Money didn’t destroy sport. It liberated it

It was only the much maligned professionalisation of sport that allowed the working classes to get involved.

Is professionalism killing sport? That was the question posed by journalist and former cricketer, Ed Smith, on BBC1’s Inside Sport programme this week.

On the face of it, Smith’s question is a curious one. It’s a bit like asking: ‘Is the internet killing porn?’ Porn, as any fool knows, ain’t moribund and neither is sport. On the contrary, sport seems to be in the rudest of health. Positively blooming. Take football, for example. If our national game is on its deathbed it sure has a funny way of showing it. Thirty years ago, armchair football fans lived off scraps. Now there is saturation football coverage on TV. The commercialisation of the game, fuelled by the sale of broadcasting rights in the last two decades, shows no sign of abating. Top flight attendances, which had been in decline since the 1950s, are now back to where they were in the early 1960s. All the vital signs indicate that football is alive and, quite literally, kicking.

Smith, of course, isn’t saying that sport as a business is dying. His argument is that professionalism has taken the fun out of sport. Many of our top sports stars don’t enjoy what they do. ‘I didn’t enjoy playing for England’, former England cricketer Mark Ramprakash admitted on the programme. On Tiger Woods, Smith himself suggests, ‘The pursuit of control and perfection has strangled the joy out of his game and his life’. (And there was I thinking that being caught with his pants down was what did for Tiger). Not only is professional sport not fun but – and this is the most serious charge – Smith argues that over-coaching leads to underperformance. What sport needs, he argues in The Times, is a ‘splash of the amateur spirit’.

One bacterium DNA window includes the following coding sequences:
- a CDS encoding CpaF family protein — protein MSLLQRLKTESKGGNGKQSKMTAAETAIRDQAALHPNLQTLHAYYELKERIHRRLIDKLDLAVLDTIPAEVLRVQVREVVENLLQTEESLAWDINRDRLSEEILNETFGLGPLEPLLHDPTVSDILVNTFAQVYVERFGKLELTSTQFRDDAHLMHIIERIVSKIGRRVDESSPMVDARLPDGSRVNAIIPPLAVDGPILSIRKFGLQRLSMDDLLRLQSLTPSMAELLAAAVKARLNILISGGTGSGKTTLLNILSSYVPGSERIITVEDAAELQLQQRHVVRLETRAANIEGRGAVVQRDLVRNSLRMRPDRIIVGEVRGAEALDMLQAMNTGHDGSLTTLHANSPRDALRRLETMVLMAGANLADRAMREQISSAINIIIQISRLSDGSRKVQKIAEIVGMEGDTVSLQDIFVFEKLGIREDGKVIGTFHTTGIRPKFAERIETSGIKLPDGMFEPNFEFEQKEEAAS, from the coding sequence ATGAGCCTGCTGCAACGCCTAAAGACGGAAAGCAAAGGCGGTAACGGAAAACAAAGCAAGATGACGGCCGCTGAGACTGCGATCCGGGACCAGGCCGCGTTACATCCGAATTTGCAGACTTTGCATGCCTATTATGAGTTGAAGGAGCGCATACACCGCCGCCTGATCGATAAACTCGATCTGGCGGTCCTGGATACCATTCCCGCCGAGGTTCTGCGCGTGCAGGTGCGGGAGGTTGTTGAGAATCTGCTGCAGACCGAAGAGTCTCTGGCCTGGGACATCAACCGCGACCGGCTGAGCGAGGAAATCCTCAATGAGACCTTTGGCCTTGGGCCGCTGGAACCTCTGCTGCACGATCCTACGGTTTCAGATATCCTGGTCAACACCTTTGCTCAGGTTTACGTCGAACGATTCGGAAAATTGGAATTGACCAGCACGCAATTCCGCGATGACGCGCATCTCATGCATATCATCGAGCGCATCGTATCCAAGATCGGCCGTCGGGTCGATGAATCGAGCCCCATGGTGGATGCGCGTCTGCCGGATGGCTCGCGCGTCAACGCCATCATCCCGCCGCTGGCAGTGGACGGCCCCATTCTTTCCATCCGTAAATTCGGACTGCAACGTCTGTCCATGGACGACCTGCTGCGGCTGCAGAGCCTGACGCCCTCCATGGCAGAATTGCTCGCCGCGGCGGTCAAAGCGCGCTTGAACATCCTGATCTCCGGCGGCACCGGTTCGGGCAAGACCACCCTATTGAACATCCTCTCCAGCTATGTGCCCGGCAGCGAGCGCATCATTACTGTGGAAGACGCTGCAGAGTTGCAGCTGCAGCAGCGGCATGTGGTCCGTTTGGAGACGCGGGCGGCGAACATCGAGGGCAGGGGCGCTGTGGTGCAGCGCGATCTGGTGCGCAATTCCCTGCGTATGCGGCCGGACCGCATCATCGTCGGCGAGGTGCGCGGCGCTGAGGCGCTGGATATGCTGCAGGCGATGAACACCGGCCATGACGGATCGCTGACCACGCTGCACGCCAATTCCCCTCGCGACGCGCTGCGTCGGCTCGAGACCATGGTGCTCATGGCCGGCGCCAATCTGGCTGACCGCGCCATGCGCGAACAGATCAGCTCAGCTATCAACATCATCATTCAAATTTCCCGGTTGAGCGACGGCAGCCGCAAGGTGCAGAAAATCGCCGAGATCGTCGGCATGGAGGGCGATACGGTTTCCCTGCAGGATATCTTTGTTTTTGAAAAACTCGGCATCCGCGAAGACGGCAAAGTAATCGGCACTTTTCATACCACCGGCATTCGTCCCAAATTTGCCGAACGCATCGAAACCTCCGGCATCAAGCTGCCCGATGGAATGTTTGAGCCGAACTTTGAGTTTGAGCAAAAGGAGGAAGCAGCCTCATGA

Ed Smith’s question is by no means new. It’s a variant of the question ‘Is money ruining football?’ and one that has been posed with monotonous regularity ever since the FA decided to take the Murdoch shilling in the 1990s. Football may be financially wealthy but, its critics argue, it has become spiritually impoverished. Football has sold its soul. It’s no longer the simple jumpers-for-goalposts game we used to know and love. Gone are the halcyon days when professional footballers caught the Number 23 tram to the match and you could leave your front door unlocked.

As I said, Smith’s thesis isn’t new. It’s very old and utterly conservative, as one might expect from an ex-public schoolboy. The argument between professionalism and amateurism has been raging since the nineteenth century. Sports like football, rugby and cricket were, in their modern form, invented by the English public schools and exported to the masses. Sport was seen by its Victorian founders as a moral instrument, a tool for inculcating discipline and forging character. The public schools fiercely resisted professionalism, arguing that the sporting ethos was incompatible with financial gain. What mattered was the taking part – sport for its own sake – not the vulgar win-at-all-costs mentality of professionalism. When the FA legalised professionalism in 1885, the toffs largely abandoned the sport.